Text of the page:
Parents still frustrated with NYS COVID-19 guidance for child care providers

*This story has been updated since originally posted to clarify quarantine requirements for children under the age of 2.*

ROCHESTER, N.Y. (WHEC) – Working parents with kids in daycare who were hoping for a reprieve from New York State’s quarantine rules didn’t quite get it. While the NYS Office of Children and Family Services (OCFS) did put out new guidance for childcare providers on Tuesday evening, and it wasn’t what many were hoping for.

Colleen’s 3-year-old son is normally in daycare but- COVID-19 exposures are continually keeping him home and her out of work

“He’s missed seven weeks at this point and he’s been healthy the entire time, it just doesn’t seem fair,” she says.

News10NBC Investigative Reporter Jennifer Lewke first spoke with Colleen and other frustrated moms about NYS’s COVID rules for childcare providers last week, she then took their concerns straight to Governor Kathy Hochul.

On May 23, Governor Hochul said, “now that we have test kits so widely available that parents can test their kids I don’t think the 10-day quarantine is necessary that we can just say yes, you can just test to get back in so, I’ve directed the Department of Health and our Office of Child and Family Services to come out with a plan that works better for our families.”

But when that plan was released last night.

“The only thing I can see that’s different is it changes when he comes back from quarantine that he should wear a mask not that he must wear a mask and that’s really the only change I can see,” Colleen says.

The quarantine period is now 5 days for all kids aged birth to 4 in daycare who are exposed to COVID19.

There is still no option for tests to stay if they’re not showing any symptoms.

"How about if we have an exposure then everyone over two has to wear a mask or maybe they have to test at home every day before they get sent in for five days, we have testing options so readily available now and it just feels like we’re not using all the resources that we have,” Colleen says.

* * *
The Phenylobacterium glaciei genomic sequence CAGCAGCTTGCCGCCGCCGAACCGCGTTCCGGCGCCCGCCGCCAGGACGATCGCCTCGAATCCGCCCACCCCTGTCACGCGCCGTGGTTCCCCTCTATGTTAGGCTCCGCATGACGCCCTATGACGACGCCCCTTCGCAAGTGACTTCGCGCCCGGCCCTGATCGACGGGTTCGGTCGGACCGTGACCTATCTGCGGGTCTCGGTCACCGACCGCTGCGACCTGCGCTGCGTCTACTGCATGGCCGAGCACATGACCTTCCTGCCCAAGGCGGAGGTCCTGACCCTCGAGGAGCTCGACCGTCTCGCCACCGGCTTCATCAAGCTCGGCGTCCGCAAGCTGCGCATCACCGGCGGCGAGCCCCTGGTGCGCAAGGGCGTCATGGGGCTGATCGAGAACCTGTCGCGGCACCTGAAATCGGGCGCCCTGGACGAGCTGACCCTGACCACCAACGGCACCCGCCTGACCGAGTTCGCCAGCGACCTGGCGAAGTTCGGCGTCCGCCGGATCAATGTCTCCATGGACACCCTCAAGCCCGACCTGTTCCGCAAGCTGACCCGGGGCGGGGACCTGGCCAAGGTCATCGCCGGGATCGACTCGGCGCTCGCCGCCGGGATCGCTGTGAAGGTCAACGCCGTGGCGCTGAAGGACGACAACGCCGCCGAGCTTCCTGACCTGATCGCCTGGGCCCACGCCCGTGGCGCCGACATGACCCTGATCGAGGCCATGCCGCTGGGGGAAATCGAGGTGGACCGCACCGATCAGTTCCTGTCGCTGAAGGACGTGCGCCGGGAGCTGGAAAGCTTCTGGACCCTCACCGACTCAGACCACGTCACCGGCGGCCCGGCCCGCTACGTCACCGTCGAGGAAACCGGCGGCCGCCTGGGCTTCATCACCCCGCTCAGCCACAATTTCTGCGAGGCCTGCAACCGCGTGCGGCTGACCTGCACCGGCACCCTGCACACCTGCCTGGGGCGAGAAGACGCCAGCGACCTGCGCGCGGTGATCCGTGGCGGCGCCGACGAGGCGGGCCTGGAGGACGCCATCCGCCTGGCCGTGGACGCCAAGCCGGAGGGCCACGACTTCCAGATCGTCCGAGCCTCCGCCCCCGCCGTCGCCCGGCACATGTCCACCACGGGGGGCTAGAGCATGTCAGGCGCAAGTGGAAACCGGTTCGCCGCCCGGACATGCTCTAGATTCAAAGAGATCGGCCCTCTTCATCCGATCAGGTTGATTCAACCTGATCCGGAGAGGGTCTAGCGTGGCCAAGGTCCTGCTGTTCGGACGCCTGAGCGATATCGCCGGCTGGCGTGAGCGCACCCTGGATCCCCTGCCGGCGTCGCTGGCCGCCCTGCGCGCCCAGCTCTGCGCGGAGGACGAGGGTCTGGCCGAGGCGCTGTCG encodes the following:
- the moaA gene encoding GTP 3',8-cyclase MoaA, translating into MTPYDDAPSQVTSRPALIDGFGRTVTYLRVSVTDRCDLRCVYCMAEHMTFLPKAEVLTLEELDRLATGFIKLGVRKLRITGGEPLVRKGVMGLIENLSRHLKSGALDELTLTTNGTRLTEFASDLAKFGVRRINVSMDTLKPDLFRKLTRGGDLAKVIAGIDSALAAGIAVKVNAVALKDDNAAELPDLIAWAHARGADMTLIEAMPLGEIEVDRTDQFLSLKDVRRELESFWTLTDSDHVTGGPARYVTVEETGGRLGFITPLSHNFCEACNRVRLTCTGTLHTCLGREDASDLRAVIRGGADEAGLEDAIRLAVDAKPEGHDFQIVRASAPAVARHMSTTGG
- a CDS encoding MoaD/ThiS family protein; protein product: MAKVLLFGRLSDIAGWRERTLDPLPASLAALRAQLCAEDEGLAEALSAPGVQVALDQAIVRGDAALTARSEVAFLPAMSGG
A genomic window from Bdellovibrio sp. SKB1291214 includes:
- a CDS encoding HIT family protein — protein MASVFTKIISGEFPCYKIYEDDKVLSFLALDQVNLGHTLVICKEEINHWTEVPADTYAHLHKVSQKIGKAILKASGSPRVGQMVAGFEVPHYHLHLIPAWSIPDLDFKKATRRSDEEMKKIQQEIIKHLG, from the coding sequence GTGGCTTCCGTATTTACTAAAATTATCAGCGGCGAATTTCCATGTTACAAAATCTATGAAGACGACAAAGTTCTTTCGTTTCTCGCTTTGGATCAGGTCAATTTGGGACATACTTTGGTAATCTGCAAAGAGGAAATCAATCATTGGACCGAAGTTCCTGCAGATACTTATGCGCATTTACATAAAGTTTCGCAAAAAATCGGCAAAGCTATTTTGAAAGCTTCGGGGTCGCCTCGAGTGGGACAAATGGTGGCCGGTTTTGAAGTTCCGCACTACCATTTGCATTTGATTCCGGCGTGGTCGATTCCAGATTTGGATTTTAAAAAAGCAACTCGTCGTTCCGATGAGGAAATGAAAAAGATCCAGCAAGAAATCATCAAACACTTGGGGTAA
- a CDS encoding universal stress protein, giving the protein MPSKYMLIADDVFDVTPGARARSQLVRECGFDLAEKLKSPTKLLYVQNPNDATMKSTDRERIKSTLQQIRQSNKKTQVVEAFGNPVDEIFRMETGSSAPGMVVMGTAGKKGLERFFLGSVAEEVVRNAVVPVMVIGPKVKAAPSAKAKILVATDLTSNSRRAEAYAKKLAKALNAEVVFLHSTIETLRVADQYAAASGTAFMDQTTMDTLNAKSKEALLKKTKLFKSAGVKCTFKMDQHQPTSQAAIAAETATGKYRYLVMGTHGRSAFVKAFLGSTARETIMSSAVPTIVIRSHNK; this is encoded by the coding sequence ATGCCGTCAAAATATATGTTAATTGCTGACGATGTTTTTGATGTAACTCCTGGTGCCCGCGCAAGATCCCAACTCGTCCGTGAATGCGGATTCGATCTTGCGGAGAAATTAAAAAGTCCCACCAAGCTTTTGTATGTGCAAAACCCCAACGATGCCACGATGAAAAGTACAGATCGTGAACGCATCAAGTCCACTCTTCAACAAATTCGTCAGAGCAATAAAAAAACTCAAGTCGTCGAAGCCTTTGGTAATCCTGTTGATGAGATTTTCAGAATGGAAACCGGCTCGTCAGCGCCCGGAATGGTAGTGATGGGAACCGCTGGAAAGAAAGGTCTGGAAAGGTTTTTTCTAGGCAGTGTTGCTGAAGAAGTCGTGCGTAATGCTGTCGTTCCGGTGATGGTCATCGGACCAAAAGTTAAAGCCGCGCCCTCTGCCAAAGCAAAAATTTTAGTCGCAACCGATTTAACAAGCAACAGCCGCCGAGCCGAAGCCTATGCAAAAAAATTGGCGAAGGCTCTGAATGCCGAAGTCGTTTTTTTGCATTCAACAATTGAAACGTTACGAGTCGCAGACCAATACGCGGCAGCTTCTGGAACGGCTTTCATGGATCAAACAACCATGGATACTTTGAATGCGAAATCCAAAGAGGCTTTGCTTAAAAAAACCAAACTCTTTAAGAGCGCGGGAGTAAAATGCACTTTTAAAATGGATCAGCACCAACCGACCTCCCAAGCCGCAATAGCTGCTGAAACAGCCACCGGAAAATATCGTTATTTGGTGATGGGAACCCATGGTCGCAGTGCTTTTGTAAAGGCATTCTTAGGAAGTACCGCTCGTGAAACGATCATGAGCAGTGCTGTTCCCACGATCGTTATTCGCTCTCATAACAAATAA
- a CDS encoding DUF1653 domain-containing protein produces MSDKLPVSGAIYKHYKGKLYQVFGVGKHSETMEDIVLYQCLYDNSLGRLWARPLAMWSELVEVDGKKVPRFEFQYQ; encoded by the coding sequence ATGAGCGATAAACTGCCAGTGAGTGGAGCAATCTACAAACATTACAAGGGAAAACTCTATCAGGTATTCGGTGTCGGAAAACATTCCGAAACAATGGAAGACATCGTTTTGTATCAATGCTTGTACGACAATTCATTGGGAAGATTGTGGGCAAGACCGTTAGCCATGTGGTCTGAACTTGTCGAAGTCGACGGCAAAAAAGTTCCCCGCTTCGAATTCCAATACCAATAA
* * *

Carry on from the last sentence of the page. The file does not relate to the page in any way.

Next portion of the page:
This is even more infuriating for parents with kids in daycare.

"An unvaccinated 5-year-old in kindergarten if they have an exposure they are exempt from any quarantine but a 4-year-old in pre-K with the same exposure would have to quarantine so, it’s just inconsistent it doesn’t seem like it makes sense,” adds Colleen.

The Childcare Council understands the frustration.

“The changes really, well, they really weren’t that drastic,” says Executive Director Jeff Pier. But he says providers have no choice but to follow what the state demands even when it’s burdensome for them too

“Child care providers, they’re used to these regulations and things changing pretty swiftly,” he says. “They’re handling it, it is difficult…difficult just in staffing and to get enough staff to staff a full center and then to add on top of it ensuring that children returning from exposures or returning from having COVID are wearing a mask,” he tells News10NBC.

A spokeswoman for the NYSOCFS tells News10NBC that test-to-stay has not been evaluated in daycares by the CDC. They said the following:

“The New York State Office of Children and Family Services (OCFS) is pleased to offer additional flexibility for providers and families to shorten the time spent away from child care while still maintaining safety for others. In alignment with guidance issued by the Centers for Disease Control and Prevention (CDC), OCFS’s policy allows for a student participating in a test-to-stay program at school to also attend any necessary before or after school child care. In collaboration with the state Department of Health, we continue to monitor and assess for any additional flexibility that can help families.”